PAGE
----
Kenny Soto 26:21  

I feel like, there’s this concept about the T-shaped marketer, right, there are two ways you can achieve it. One is you have your nine-to-five. And then your side hustle is like you’re a freelancer that does everything under the sun. Or you can have your nine-to-five, have your specialty, and do a podcast like this, where I don’t need to be an expert in media planning, email marketing, or sales. In certain instances, I can just speak to experts who know those things and just retain that information for conversations that helped me better understand what’s going on in my nine-to-five, it’s like the perfect combination. Yeah.


Samir Balwani 26:56  

And honestly, as a hiring manager and owner of a business, that’s the kind of person I want to hire. I actually don’t want to hire a deep subject matter expert, because you’re, especially in our industry, a subject matter expert on a subject that exists today. It may not exist tomorrow, the person that gets me really excited is somebody that really wants to learn, excited to go and learn, not afraid to reach out to somebody to ask a question. 


And like, not afraid to email a random person and ask them like, like, I love that. And that’s the stuff that gets me really excited. It’s interesting. When we do interviews, I always ask this question to my team. As they listen to this, they’re gonna laugh because I always ask this one question. That’s what you learn new, and teach it to me, and I just want to hear everything.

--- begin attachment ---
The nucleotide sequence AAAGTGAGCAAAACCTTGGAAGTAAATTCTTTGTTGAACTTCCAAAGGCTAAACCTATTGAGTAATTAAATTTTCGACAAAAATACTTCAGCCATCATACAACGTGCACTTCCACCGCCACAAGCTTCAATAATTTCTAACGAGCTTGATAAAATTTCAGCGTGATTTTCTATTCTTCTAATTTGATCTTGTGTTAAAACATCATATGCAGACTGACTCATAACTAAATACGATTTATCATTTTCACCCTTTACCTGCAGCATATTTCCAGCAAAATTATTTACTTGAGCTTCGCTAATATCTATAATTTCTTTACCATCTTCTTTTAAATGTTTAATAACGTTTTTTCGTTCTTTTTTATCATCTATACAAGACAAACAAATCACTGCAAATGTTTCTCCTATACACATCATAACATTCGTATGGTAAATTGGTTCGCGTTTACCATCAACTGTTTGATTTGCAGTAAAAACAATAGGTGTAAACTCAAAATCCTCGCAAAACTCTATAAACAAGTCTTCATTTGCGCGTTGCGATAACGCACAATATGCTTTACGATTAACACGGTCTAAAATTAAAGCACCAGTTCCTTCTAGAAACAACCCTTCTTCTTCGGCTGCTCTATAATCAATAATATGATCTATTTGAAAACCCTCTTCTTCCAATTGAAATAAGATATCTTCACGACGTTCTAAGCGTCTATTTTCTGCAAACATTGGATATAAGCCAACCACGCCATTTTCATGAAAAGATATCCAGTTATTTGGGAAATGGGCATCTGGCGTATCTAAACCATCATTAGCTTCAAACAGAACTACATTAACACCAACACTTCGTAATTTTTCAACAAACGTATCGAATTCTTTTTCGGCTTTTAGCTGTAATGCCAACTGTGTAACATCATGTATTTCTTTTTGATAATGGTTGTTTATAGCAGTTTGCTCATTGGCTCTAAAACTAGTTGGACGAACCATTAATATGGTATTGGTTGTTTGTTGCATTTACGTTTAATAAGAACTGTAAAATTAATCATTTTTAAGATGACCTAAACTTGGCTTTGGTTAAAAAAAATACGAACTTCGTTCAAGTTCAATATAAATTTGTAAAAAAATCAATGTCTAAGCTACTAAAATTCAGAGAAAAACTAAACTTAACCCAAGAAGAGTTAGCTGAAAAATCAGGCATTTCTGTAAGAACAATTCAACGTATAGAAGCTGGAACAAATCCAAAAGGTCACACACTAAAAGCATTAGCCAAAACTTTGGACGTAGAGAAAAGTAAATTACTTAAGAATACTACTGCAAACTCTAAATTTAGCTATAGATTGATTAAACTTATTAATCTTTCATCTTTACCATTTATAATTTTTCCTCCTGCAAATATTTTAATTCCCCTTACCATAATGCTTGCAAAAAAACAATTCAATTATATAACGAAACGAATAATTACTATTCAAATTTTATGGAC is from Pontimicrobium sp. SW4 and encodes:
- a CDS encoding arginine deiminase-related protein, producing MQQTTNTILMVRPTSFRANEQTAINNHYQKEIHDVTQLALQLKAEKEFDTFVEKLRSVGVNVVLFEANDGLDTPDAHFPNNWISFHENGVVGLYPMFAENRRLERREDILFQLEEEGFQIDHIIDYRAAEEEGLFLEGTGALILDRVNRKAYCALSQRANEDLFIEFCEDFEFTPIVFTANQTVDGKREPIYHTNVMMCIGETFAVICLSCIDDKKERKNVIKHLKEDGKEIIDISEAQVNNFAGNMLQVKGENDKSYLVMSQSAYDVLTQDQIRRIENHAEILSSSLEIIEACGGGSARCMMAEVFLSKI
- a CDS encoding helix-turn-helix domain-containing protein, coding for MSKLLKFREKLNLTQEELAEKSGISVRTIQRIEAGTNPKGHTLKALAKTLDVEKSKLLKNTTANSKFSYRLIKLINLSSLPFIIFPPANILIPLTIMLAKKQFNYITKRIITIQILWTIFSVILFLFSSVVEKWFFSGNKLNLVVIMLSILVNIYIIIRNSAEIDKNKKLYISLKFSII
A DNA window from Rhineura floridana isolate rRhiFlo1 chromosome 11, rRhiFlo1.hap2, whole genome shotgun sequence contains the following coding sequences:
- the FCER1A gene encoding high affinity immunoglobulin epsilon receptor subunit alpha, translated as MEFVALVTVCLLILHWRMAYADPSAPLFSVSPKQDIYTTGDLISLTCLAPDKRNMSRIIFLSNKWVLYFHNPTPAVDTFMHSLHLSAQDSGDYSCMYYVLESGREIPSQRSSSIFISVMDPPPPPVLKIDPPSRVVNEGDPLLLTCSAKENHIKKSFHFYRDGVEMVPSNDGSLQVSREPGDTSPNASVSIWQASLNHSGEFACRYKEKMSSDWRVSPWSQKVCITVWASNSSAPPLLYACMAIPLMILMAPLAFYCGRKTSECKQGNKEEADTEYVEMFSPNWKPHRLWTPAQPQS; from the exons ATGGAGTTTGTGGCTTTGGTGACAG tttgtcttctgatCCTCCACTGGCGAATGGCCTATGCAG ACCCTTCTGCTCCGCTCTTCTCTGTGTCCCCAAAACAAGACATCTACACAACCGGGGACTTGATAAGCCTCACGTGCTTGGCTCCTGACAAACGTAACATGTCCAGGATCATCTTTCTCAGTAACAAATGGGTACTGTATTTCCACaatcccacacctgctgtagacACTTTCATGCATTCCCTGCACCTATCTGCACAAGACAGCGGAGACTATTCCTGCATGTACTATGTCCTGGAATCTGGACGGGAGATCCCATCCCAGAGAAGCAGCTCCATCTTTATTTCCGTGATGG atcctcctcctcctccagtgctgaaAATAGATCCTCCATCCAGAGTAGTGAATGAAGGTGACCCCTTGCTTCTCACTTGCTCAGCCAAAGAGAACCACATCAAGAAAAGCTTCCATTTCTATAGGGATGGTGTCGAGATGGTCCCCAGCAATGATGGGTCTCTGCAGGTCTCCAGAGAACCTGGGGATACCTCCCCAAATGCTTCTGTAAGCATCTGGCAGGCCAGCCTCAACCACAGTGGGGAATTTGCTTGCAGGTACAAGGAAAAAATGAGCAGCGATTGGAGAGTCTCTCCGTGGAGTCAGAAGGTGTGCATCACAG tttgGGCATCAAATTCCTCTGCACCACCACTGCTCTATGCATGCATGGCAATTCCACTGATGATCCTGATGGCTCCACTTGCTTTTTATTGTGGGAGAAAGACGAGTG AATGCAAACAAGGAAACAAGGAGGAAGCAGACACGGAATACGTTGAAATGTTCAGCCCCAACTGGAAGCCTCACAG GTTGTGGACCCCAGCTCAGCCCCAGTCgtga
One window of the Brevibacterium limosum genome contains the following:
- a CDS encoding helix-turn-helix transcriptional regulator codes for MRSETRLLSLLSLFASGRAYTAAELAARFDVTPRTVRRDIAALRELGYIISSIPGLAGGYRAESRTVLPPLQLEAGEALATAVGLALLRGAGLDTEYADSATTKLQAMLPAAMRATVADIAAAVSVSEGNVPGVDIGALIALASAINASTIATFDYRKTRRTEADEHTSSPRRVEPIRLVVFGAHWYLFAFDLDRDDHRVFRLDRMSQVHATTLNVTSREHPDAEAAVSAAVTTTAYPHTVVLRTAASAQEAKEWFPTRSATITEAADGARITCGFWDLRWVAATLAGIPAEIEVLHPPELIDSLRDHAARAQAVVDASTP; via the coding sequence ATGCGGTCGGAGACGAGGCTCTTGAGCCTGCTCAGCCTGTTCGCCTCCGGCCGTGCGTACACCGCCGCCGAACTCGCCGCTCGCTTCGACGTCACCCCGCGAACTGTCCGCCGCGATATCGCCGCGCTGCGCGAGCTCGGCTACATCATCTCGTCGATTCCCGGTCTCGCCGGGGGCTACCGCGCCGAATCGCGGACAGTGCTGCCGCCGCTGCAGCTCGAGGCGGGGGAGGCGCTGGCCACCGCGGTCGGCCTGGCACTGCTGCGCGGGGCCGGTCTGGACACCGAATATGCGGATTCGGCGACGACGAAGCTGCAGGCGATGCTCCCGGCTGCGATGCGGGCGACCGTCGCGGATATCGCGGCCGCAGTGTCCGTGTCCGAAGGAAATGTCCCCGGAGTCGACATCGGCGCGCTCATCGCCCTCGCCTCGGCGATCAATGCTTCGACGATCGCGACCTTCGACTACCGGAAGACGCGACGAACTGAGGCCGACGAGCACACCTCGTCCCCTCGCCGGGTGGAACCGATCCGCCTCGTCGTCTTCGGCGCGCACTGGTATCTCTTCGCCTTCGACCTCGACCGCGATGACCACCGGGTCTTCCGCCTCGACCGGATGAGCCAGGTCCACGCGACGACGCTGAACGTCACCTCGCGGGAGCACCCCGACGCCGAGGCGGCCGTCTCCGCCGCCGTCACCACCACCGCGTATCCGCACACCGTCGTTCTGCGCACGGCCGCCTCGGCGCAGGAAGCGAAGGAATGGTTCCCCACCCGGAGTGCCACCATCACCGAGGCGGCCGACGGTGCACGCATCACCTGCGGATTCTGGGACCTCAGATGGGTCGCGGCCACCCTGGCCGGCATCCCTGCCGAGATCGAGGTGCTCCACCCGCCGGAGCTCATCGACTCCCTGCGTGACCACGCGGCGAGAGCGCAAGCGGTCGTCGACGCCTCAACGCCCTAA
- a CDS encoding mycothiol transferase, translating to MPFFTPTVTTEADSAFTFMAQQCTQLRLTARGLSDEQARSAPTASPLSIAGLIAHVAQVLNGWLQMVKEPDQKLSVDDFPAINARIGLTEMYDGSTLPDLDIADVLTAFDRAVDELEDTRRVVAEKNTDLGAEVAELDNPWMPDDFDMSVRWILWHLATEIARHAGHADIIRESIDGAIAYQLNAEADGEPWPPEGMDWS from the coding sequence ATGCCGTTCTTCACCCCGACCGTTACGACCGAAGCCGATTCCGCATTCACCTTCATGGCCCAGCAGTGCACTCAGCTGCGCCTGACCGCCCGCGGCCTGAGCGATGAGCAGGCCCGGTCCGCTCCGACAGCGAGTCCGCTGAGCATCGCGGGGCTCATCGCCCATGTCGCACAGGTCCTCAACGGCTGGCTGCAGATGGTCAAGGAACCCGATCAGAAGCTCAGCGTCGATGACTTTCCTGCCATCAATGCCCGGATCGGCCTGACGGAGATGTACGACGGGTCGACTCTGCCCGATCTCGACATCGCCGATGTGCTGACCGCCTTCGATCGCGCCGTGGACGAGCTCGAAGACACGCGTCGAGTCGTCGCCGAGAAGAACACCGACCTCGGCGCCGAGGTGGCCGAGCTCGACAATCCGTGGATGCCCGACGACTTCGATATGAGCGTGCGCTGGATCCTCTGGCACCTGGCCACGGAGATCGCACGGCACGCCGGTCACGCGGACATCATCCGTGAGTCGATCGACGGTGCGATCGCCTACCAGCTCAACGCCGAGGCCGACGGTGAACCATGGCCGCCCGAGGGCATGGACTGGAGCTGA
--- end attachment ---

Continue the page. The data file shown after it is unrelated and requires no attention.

And I have learned so much stuff from everything on why it’s called knots, for boating to how to run properly, and I like it. I just love it. And those team members are awesome. And they’re gonna laugh when they hear this. And like, that’s the kind of stuff that gets me really excited, because that’s honestly what makes a good marketer, and a great like a consultant and an expert, someone that’s just excited to learn something new, and peel back and just understand something different.


Kenny Soto 28:13  

Yeah, and to add to what you’re saying because as you’re saying, I’m reflecting at the same time, I feel like in marketing, but now in business, especially like with the emergence of GPT, three, and all this craziness that’s happening around that curiosity, as a skill is like a number one thing because at the end of the day if you want true job security, you need to be the most useful person in the room, your salary is a budget item.